# Tagged: circumference and diameter

# Physics Week 1 – Circles Lab

Last week was our first week with students for the school year. For the first time (I think ever) I’m actually quite pleased with how my classes went. This post will outline my week in Physics I class.

Physics I is class that consists of Juniors and Seniors. All have taken Science 9 (mostly physical, but other as well) and 10th grade biology, some were in Chemistry last year but not all. Mathematically the range is from Algebra 2 to Trigonometry to Pre-Calculus.

This year I’m trying Unit packets (i.e. Kelly O’Shea), so on Day 1 I handed out my Unit 0 Packet. More on Unit 0 later. Using a packet will free students from individual Lab Notebooks and hopefully guide them to focus on lab content rather than organization. The strategy allowed me to by pass all the Lab Notebook setup stuff I’ve done in the past. So I was able to just get started.

I began with a circle drawn on the board. My first question was, “How could you describe this shape, WITHOUT using the word circle.” Things such as ’round,’ ‘curved,’ ‘360 degrees,’ ‘all points equidistant from the center,’ were stated. Good enough.

Since I introduced this lab as and exercise in measuring I next ask the students what could we measure about the circle. The usual things were brought up: radius, diameter, circumference, area, and maybe something else. Next I said we needed to narrow our list down to the two easiest things to measure. We agreed upon circumference and diameter. I have a classroom set of 10 meter tape measures, so from there I let them go.

I made sure to emphasize that this lab was a MEASUREMENT lab, because a few students always try to get away with calculating circumference. One thing I did not mention was whether to measure in inches or centimeters. I got about a half and half return. I set students free to find circles around the school building, with the goal of measuring between 10 and 12. This takes about 30 minutes.

The next day the students returned to class with all of their measurements. From there it is time to graph. In the past I’ve gone directly to LoggerPro, but this year I decided it was important to at least draw a couple of graphs by hand. I gave them the following guidelines:

One your Graphs be sure to:

- Use Pencil
- Label your axes with symbols and units
- Give the graph a title (“[vertical axis variable] vs. [horizontal axis variable]”)
- If the data is linear, draw a Linear Fit line (don’t connect the dots)
- Find the slope of the line using points on the line (not data points)
- Write the equation of the line (EOL) using the variables from your axes (not “x” and “y”); make sure the slope and intercept have the correct units attached to the numbers.
- Put units on numbers, but never on variables

I did NOT tell them which axis which variable need to be on. I again got about a half and half return, which is good for the whtieboard discussion. I did have to do some “teacher talk” regarding the Linear Fit line and the EOL. Since these are things that we will be doing ALL THE TIME I feel it was important to spend a few extra minutes to introduce common terminology and expectations. Hopefully it makes my life easier in the future.

Once graphs are drawn by hand on paper each group transfers their graph to a whiteboard. It doesn’t need to be a perfect graph, but something that shows approximate locations of data points, and most importantly the Linear Fit line and the EOL.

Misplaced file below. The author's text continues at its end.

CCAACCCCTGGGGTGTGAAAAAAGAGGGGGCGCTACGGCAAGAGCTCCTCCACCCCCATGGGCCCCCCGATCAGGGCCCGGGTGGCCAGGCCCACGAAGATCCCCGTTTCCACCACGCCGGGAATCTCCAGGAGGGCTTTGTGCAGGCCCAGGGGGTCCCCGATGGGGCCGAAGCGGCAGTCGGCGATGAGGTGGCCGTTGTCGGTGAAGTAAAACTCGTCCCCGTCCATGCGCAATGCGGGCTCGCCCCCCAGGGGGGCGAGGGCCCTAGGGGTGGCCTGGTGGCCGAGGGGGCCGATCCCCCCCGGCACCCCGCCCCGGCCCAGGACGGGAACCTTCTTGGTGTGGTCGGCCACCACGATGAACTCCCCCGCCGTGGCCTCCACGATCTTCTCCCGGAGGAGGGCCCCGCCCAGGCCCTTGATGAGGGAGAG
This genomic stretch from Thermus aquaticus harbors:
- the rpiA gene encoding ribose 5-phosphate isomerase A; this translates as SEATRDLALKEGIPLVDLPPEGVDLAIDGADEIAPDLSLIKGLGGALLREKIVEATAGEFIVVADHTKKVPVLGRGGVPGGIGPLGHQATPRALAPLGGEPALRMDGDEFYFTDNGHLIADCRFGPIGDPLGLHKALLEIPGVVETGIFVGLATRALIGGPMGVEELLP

The final piece to the puzzle is the whiteboard discussion. We take our time presenting and discussing things such as methods of measurement, variety of sizes measured, why they decided to put C and D on the axis they did, how they calculated slope, etc. We then compared all groups graphs to each other.

The first thing that was noticed by the students was that graphs that were C vs. D were different than D vs. C. GOOD! Then they realized that the graphs that were done the same all had slopes that were very close to each other.

Me: INTERESTING, why would that be?

Students: Because we all measured circles.

M: Oh, ok, so what does this slope mean then (looking at the C vs. D graph)?

S: Well they are all around 3.

M: Exactly 3?

S: No, just a bit more.

M: Interesting

S: Pi

M: Who had pie? I like pie.

S: No the slope is pi.

M: Cool, what about this one? (D vs. C graph)

S: Inverse of pi

M: What does that mean?

S: 1 over pi

M: Why?

S: The variables are graphed on the opposite axes.

Ok, you get the idea, but more importantly SO DID MY STUDENTS!

Based on all of this discussion we are now able to write and mathematical model for circles. From the C vs. D graph we get **C = πD**. From the D vs. C graph we obtain **D = (1/π)C.** Someone usually notices that these models are one in the same. This is awesome, because most students realize they have seen these equations before in some form or another, but never had the experience of knowing where they come from. Thus I give them one of my favorite sayings: **“Equations come from experiments NOT textbooks!”**

The very last thing I added this year was a quality addition. I took time the next day to do a summary of how models were used in this lab. On the whiteboard I created a summary that looks like this:

The final thing I wanted to do was come up with a definition for the term Model. With a little guidance both of my classes agreed on the fact that a **MODEL IS A REPRESENTATION**. I can now refer to this simple definition anytime students wonder what the heck I’m talking about when I call and equation a model. It simply represents the situation in a mathematical form.

I absolutely love the way this lab introduces my students to just about everything we are going to do in physics this year. Defiantly worth the 3+ days to complete.

WOW! How can something as simple as measuring circles turn into this ridiculously long post?